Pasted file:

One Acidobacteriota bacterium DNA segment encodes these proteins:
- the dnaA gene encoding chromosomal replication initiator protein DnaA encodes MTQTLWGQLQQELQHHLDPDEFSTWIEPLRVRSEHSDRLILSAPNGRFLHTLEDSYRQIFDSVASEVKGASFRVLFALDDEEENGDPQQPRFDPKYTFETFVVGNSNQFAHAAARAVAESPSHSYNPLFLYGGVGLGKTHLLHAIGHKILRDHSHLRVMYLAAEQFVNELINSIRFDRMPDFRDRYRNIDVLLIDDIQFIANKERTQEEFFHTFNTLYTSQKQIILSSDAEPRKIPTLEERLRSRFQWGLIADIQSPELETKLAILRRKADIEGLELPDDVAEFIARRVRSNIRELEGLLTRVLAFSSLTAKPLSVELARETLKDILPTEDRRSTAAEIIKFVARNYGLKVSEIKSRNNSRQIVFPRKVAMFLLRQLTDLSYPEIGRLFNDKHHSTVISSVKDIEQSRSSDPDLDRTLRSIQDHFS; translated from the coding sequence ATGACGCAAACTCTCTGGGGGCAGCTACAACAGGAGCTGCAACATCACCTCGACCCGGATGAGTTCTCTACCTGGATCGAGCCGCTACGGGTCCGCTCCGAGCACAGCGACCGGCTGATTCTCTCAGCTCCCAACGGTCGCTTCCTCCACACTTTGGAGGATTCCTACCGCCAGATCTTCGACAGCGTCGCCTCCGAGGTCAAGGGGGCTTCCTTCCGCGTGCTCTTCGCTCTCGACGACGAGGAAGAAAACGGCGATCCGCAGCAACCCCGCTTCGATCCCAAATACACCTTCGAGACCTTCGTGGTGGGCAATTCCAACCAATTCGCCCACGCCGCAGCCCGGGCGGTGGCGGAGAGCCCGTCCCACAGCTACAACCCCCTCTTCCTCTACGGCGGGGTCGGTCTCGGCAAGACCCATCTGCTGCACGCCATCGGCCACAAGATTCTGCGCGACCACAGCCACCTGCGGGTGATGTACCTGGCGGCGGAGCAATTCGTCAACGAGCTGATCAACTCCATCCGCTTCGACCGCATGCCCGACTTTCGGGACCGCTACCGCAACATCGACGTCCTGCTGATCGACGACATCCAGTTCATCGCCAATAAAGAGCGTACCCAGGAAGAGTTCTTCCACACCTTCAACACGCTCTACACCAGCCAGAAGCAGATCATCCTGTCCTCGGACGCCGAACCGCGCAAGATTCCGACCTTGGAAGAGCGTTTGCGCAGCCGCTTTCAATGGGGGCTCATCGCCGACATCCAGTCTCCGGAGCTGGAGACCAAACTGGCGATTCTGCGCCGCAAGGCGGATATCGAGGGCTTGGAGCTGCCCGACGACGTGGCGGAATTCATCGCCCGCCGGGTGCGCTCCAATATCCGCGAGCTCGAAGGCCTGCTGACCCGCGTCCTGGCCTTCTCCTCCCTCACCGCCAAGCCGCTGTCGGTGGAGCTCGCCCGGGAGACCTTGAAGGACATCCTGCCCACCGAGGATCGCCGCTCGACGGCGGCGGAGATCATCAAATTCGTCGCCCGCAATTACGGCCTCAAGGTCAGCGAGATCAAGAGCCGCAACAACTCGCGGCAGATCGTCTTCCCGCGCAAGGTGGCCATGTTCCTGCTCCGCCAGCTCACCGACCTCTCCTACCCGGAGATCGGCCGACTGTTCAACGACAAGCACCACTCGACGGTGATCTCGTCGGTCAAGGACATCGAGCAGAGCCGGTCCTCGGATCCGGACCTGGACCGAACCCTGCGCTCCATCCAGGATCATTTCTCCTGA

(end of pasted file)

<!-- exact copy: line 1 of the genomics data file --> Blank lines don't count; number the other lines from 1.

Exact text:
One Acidobacteriota bacterium DNA segment encodes these proteins: